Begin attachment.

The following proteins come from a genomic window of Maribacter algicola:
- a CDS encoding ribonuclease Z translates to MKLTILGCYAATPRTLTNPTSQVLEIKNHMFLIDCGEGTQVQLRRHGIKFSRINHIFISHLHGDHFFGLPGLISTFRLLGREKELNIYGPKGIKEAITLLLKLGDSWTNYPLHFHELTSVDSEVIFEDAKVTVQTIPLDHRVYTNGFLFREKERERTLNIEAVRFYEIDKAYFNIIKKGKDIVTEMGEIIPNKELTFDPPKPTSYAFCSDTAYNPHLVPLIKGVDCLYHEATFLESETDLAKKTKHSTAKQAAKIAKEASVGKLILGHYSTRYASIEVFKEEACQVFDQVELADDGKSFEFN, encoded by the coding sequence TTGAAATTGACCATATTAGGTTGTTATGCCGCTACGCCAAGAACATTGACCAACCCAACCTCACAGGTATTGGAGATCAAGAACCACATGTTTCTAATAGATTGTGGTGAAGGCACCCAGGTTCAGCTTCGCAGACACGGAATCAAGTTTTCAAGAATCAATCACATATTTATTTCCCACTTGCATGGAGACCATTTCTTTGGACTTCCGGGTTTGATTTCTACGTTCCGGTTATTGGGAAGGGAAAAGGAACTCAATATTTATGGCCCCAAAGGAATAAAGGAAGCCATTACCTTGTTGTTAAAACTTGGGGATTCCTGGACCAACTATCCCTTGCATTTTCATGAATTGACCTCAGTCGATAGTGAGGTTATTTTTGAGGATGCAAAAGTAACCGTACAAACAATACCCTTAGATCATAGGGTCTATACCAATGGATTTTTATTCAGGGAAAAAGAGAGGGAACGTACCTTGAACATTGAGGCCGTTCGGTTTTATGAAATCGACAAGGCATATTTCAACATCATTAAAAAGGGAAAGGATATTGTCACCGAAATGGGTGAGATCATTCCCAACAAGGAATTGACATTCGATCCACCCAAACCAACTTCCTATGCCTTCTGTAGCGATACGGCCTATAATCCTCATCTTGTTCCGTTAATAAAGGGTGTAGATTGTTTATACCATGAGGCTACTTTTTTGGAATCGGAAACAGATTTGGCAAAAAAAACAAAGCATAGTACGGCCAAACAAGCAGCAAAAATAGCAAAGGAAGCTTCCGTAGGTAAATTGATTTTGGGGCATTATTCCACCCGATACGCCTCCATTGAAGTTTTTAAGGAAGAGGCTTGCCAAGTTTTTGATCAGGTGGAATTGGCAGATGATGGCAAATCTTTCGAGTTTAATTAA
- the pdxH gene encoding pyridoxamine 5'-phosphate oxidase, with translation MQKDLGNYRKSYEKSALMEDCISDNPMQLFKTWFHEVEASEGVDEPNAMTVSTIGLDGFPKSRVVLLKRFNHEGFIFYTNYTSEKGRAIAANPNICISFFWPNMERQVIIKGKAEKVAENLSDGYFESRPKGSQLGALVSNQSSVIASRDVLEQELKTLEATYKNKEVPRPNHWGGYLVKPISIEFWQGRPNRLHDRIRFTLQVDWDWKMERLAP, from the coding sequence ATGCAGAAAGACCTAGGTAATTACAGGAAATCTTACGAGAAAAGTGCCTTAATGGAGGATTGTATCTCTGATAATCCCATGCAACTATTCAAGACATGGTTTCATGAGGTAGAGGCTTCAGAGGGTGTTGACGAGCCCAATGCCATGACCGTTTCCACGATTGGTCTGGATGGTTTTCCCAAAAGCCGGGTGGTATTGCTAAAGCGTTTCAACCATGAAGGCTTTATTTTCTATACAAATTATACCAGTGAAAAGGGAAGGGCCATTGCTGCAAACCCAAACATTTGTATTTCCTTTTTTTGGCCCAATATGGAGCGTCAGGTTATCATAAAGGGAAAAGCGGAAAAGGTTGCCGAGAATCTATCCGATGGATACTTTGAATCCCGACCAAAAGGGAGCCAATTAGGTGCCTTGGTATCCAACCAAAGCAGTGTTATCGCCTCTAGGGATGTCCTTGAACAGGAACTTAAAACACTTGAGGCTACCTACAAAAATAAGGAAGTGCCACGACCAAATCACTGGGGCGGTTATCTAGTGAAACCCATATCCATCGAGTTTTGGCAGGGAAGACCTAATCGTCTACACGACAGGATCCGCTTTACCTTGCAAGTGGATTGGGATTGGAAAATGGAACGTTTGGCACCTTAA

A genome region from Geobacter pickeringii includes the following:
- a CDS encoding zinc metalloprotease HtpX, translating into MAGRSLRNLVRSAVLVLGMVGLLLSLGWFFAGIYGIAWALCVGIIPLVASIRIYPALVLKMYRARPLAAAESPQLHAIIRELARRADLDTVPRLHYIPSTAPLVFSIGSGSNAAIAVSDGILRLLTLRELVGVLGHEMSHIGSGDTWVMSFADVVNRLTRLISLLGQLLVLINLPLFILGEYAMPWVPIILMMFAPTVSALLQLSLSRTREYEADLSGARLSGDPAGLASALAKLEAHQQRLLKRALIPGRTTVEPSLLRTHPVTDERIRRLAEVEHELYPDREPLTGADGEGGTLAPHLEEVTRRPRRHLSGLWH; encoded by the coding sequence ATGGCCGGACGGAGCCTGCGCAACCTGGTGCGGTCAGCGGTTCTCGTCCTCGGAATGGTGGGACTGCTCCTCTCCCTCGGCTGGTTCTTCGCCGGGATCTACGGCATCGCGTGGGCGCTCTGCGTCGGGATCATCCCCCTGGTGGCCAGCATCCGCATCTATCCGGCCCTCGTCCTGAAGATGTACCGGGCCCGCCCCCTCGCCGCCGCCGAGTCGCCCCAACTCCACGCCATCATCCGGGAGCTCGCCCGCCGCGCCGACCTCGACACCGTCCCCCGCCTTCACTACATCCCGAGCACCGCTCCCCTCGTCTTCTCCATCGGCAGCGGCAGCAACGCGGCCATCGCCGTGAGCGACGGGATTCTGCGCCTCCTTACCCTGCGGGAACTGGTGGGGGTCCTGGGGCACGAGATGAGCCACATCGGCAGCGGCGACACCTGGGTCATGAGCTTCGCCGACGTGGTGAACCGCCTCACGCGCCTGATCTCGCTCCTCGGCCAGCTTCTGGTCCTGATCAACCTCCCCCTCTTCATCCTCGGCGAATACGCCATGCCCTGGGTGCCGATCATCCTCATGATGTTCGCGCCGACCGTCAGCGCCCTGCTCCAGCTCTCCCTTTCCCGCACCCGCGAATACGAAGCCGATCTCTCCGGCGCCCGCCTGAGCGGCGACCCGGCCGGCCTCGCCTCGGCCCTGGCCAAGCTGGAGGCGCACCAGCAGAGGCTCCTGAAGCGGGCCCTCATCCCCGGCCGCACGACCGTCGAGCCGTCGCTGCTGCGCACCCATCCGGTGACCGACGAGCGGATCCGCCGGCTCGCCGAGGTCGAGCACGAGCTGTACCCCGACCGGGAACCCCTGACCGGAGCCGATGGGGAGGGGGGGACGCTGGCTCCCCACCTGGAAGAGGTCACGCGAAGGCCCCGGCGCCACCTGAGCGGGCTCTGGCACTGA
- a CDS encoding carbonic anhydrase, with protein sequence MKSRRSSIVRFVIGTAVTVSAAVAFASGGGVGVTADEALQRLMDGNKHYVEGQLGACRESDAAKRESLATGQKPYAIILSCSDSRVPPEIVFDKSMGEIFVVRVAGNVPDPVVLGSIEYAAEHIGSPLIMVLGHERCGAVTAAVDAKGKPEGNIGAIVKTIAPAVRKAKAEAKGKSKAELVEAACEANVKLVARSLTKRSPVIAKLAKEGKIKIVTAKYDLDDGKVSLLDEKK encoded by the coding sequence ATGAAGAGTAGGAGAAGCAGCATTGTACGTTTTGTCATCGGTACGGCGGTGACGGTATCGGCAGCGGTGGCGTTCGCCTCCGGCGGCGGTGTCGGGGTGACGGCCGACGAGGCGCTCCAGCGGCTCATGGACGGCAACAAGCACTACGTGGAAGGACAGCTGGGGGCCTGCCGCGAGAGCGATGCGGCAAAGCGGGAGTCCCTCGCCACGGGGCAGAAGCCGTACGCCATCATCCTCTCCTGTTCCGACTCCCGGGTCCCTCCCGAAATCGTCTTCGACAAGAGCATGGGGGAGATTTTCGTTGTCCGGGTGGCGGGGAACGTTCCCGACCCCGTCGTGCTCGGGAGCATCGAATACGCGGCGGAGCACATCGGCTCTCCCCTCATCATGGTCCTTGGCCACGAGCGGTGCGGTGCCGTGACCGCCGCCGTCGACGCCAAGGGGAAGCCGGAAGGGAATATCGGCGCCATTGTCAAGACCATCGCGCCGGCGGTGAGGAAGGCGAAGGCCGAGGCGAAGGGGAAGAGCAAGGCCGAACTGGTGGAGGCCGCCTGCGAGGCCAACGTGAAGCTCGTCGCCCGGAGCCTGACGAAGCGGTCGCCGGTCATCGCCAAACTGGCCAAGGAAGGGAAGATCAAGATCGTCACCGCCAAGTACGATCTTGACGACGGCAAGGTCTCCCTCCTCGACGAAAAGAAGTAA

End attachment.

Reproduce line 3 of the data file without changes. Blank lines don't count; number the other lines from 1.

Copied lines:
- the pdxH gene encoding pyridoxamine 5'-phosphate oxidase, with translation MQKDLGNYRKSYEKSALMEDCISDNPMQLFKTWFHEVEASEGVDEPNAMTVSTIGLDGFPKSRVVLLKRFNHEGFIFYTNYTSEKGRAIAANPNICISFFWPNMERQVIIKGKAEKVAENLSDGYFESRPKGSQLGALVSNQSSVIASRDVLEQELKTLEATYKNKEVPRPNHWGGYLVKPISIEFWQGRPNRLHDRIRFTLQVDWDWKMERLAP, from the coding sequence ATGCAGAAAGACCTAGGTAATTACAGGAAATCTTACGAGAAAAGTGCCTTAATGGAGGATTGTATCTCTGATAATCCCATGCAACTATTCAAGACATGGTTTCATGAGGTAGAGGCTTCAGAGGGTGTTGACGAGCCCAATGCCATGACCGTTTCCACGATTGGTCTGGATGGTTTTCCCAAAAGCCGGGTGGTATTGCTAAAGCGTTTCAACCATGAAGGCTTTATTTTCTATACAAATTATACCAGTGAAAAGGGAAGGGCCATTGCTGCAAACCCAAACATTTGTATTTCCTTTTTTTGGCCCAATATGGAGCGTCAGGTTATCATAAAGGGAAAAGCGGAAAAGGTTGCCGAGAATCTATCCGATGGATACTTTGAATCCCGACCAAAAGGGAGCCAATTAGGTGCCTTGGTATCCAACCAAAGCAGTGTTATCGCCTCTAGGGATGTCCTTGAACAGGAACTTAAAACACTTGAGGCTACCTACAAAAATAAGGAAGTGCCACGACCAAATCACTGGGGCGGTTATCTAGTGAAACCCATATCCATCGAGTTTTGGCAGGGAAGACCTAATCGTCTACACGACAGGATCCGCTTTACCTTGCAAGTGGATTGGGATTGGAAAATGGAACGTTTGGCACCTTAA